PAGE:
In a speech on Monday in Burnsville, Minnesota, Trump nevertheless maintained an upbeat tone on North Korea, saying the issue was “moving along” with Pyongyang sticking to a freeze in nuclear and missile testing in place since 2017.

He again stressed his “very good relationship” with Kim “who just said the other day he looks forward to more talks.”

“Talk is OK. Talk is OK,” Trump said adding that he did not want the process to move fast. “It doesn’t have to move fast. Right now it’s moving along just perfectly. And we have a good relationship, the sanctions are on ... there’s a lot of constructive things going on.”

On Saturday, Trump said a third summit with Kim “would be good in that we fully understand where we each stand.”
After the meeting with RoK President Moon, Trump says the sanctions will remain:
At a meeting with South Korean President Moon Jae-in in Washington last Thursday, Trump expressed a willingness for a third summit with Kim but said Washington would leave sanctions in place.
However, the rhetoric from the DPRK seems to be changing somewhat, with the sanctions being described as trying to put out a fire with oil. Presumably, they're working then:
On Friday, Kim accused Washington of escalating hostility “despite its suggestion for settling the issue through dialogue” and called the U.S. policy of sanctions and pressure “as foolish and dangerous an act as trying to put out fire with oil.”

Last month, a senior North Korean official warned that Kim might rethink the test freeze unless Washington makes concessions such as easing sanctions.
E2A: U.S. diplomat for North Korea to discuss denuclearisation with Russia - Reuters
Beigun is off to Russia to discuss DPRK denuclearisation:
U.S. Special Representative for North Korea Stephen Biegun will visit Moscow this week to discuss Pyongyang’s denuclearisation, the U.S. State Department said in a statement on Tuesday.

Biegun will meet with Russian officials in Moscow on Wednesday and Thursday, the department said.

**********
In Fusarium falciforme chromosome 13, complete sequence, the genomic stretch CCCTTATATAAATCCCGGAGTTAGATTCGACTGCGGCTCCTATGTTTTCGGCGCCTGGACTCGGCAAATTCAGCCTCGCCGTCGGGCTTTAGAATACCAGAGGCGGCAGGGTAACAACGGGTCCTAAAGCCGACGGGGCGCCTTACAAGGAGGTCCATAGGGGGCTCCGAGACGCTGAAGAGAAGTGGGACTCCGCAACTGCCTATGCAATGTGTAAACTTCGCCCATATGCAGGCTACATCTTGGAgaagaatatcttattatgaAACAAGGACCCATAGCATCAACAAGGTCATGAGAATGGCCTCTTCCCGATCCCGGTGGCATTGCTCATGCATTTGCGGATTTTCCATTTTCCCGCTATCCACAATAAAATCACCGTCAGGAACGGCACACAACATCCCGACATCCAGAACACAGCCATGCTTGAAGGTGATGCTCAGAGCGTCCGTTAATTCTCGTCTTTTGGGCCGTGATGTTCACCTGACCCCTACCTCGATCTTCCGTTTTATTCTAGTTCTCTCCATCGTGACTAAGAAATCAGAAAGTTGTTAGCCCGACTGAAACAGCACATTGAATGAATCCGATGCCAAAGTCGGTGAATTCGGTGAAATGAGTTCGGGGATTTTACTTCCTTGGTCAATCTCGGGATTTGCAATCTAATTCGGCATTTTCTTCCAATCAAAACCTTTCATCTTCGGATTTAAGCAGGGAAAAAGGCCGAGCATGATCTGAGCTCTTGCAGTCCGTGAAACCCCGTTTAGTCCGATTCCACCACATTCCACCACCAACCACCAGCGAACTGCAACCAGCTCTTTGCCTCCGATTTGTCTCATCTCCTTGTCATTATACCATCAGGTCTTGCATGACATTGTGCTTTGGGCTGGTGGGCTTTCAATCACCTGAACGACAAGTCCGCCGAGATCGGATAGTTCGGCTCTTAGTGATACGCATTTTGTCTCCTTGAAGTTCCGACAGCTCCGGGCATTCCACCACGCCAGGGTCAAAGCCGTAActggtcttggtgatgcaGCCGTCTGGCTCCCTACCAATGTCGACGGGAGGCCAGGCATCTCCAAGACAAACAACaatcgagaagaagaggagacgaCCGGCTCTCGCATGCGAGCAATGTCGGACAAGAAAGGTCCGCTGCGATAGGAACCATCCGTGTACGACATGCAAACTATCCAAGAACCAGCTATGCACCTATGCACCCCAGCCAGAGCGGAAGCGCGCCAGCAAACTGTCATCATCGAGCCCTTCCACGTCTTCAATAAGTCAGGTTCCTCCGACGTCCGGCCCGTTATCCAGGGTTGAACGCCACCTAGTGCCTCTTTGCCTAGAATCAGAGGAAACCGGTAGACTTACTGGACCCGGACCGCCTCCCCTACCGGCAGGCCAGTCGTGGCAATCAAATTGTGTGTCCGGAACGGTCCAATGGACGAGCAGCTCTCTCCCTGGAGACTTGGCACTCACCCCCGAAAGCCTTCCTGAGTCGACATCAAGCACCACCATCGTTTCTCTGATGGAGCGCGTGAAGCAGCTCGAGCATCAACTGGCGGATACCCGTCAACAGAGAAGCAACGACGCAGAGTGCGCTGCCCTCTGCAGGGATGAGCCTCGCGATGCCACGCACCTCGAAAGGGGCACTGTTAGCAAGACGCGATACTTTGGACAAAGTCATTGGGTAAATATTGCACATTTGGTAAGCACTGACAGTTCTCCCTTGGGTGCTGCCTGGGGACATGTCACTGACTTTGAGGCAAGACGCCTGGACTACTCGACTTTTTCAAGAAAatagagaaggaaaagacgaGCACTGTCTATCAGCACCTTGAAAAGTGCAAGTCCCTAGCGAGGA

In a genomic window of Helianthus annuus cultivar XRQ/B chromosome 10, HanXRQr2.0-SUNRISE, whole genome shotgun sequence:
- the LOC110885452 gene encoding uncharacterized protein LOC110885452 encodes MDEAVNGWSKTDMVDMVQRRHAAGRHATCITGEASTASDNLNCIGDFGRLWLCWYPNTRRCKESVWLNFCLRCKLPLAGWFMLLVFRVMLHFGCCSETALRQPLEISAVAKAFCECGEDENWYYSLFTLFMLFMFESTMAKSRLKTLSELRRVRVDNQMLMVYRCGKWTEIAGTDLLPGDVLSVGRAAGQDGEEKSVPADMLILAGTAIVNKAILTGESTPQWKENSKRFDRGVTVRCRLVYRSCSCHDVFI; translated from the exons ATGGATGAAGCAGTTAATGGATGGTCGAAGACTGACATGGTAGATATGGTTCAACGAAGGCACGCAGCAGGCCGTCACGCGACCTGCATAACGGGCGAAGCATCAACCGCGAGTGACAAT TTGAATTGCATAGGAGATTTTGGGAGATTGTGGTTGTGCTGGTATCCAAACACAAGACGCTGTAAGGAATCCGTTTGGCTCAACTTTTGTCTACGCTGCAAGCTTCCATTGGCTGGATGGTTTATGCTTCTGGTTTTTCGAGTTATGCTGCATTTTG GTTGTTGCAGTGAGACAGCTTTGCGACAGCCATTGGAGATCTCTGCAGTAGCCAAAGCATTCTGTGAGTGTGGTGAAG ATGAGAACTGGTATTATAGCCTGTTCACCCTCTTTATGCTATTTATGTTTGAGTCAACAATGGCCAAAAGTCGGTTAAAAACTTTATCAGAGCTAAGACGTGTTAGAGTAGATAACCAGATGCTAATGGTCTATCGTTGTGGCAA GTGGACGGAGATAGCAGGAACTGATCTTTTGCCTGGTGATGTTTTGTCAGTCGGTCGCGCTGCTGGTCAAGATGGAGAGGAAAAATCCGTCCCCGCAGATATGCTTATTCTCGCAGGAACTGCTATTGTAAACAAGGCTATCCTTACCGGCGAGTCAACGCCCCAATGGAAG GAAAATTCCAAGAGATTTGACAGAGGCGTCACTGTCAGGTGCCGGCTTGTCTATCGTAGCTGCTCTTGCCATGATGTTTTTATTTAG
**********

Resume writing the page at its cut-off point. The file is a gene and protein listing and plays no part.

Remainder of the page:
North Korea have announced the testing of a "new-type tactical guided weapon".
www.cbc.ca/news/world/north-korea-weapon-kim-jong-un-1.5102790?cmp=rss
North Korea has test-fired a "new-type tactical guided weapon," its state media announced Thursday, a move that could be an attempt to register the country's displeasure with deadlocked nuclear talks with the United States without causing those coveted negotiations to collapse.
It is not clear what this weapon is, but it is apparently not a long range ballistic missile.
The recent activity, however, is likely not a banned ballistic missile test, which would jeopardize diplomatic talks meant to provide the North with concessions in return for disarmament.
One of the persons mentioned in the announcement has some connection with artillery.
One of the lower-level officials mentioned in the North's report on the test — Pak Jong Chon — is known as an artillery official.
The impression given in the story is that the North Koreans are making an announcement that is intended to show their displeasure while not actually doing anything too provocative.

If it is some sort of guided projectile, then such a weapon would take years to develop, so this represents something that has been in the works for a long time. So, the testing itself is not significant, just the choice to make an announcement of it.